But as they left the sheriff’s office almost an hour later, their way was blocked by a man with a week’s worth of whiskers on his chin and a dusty, battered hat on his head.

“Well, would you look at what we got here. Ain’t you a couple of pretty little fillies.”

Bethany lifted her chin and leveled a cool stare at the grizzled cowpoke. “A gentleman, sir, would step aside and allow us to pass.” She spoke with an air of authority, one she’d learned from observing her grandmother. With her eyes, she dared the man to block their path.

In an instant, his face reddened. “’Scuse me, miss.” He stepped down into the street.

She resisted a triumphant grin. “Come along, Ingrid.”

Her friend’s eyes were wide with awe. “Are you never afraid of anything?”

Bethany laughed. “You are altogether too meek, Ingrid. You must overcome it if you’re to be happy here. We must be as bold and fearless as the land itself.”

She stopped walking at the far corner of the Plains Saloon and tacked another notice to the clapboard siding. The noise coming from inside was louder than ever. Twice she glanced toward the door, battling an almost irresistible temptation to peek inside and learn the cause of so much merriment. But, of course, she couldn’t do anything so unbecoming. She might relish her many new freedoms, but as a preacher’s daughter she had to be mindful of her position. Besides, Ingrid would go straight to the reverend if Bethany did anything so brash as look inside a saloon.

She turned from her task, ready to head for home, then stopped when she felt the hem of her dress catch, cringing as she heard the tearing of fabric. This was one of her favorite dresses, a gift from her Philadelphia cousin, Beatrice Worthington. She’d taken great care of it, and if it was ruined, she would be heartsick. There would be no replacing it in Sweetwater.

“Allow me,” a deep voice said.

She glanced over her shoulder in time to see a stranger bend down to free her skirt from the troublesome nail. When he straightened, she found her head tilting backward, ever backward in order to look him in the face.

He was over six feet tall with broad shoulders, lean but exuding an aura of power. She had never felt so slight as she did now. His features were boldly spaced, his skin dark, his jaw smooth and square. Blue-black hair brushed the collar of his shirt. She could read nothing in his expression, but his midnight blue eyes seemed to look right inside her head, reading her mind, judging her thoughts.

She gasped and stepped backward.

One corner of his mouth lifted, suggesting a smile. He turned away without a word.

“Bethany?” Ingrid’s hand clasped her arm.

She took another step back, her gaze still on the man.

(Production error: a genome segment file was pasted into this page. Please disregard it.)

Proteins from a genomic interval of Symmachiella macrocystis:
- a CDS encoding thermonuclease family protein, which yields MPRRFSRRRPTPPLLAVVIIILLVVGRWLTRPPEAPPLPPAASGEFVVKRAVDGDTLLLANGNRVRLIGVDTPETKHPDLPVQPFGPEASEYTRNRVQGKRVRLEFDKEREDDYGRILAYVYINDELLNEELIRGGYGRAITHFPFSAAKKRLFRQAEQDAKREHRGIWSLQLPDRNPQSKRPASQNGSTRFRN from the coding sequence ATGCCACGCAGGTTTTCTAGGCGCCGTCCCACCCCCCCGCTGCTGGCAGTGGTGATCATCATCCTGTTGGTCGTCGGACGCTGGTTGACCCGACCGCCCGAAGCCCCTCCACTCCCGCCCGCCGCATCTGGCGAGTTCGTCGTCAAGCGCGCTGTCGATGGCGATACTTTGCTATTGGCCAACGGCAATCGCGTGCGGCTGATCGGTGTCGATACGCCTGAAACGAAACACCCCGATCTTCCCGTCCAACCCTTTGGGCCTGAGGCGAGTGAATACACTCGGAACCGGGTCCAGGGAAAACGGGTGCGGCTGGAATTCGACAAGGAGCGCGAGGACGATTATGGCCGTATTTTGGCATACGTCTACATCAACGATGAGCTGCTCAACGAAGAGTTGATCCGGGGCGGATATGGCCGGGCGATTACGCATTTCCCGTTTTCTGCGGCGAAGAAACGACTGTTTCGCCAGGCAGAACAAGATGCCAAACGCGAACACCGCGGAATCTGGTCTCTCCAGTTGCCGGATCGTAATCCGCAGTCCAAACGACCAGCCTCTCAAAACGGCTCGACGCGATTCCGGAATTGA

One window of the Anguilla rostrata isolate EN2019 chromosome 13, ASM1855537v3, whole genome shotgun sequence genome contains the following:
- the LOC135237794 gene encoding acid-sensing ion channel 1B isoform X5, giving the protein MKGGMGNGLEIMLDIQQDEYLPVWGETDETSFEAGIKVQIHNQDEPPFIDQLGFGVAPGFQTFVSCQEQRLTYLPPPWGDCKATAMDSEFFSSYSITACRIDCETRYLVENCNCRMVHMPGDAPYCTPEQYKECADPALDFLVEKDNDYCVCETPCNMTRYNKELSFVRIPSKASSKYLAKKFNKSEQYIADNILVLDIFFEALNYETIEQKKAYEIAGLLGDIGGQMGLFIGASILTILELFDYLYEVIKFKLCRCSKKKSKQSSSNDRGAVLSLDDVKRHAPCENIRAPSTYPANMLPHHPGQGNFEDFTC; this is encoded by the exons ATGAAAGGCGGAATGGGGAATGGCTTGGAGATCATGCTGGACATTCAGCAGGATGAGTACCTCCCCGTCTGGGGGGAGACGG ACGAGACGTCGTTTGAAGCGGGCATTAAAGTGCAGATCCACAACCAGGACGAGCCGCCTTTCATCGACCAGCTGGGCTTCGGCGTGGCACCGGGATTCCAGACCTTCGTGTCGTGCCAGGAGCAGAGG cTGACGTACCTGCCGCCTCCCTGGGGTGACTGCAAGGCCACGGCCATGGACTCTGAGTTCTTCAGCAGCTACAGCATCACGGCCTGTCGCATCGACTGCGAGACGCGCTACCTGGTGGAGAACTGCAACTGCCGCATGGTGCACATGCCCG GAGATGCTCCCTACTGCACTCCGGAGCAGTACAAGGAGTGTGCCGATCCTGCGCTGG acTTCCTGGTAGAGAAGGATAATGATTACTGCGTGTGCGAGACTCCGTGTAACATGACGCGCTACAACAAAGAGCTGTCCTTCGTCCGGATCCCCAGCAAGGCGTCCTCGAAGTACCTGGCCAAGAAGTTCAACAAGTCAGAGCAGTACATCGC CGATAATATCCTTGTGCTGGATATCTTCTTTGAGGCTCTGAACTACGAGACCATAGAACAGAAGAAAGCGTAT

“Look at this, Hawk.” A second cowboy, one Bethany hadn’t noticed before, pointed at the notice she had tacked on the wall. “They’re startin’ a church here in Sweetwater. We’re gonna get civilized. You gonna come to the service on Sunday?”

The man named Hawk looked behind him, his enigmatic gaze meeting Bethany’s once again. She held her breath, awaiting his reply.

“No,” he said and walked away.

“Come on, Bethany.” Ingrid tugged at her arm.

“Did you see him?”

“Of course I saw him.”

“I wonder who he is. Have you ever seen anyone so … so …” She didn’t know what she wanted to say about him. So handsome … so mysterious … so dangerous.

“He looked like every other cowboy we have seen in Montana. And certainly not the kind of man you would find in church.”

Bethany turned. “Why do you think that?”

“He said so himself. Weren’t you listening? He would not come even if you invited him.”

“But it’s our Christian duty to encourage everyone to come to church. How else are we to reach them with the good news?”

Ingrid shook her head. “Many are called, but few are chosen.”

His eyes were as wild and raw as this land. As if he’s a part of it. Surely that is why God called Papa to this place, to reach men like him.

A delayed shiver of reaction ran through her.

“I can see what you are thinking, Bethany, and I tell you, it will not happen.”

“Who says?” She tossed her head. “I’ll wager I could get him to services if I tried hard enough.”

Ingrid shot her a frown. “Gambling is a sin.”

“Oh, pishposh. This isn’t gambling. It’s a little game between friends.”


“I’ll wager you five dollars I can get him to come to church within thirty days.”

“I do not have five dollars.”

“Well, we’ll pretend you do. See. Then it isn’t gambling.”

“The reverend would not approve.”

“Then we simply won’t tell him.”


© 2008 Robin Lee Hatcher
— All rights reserved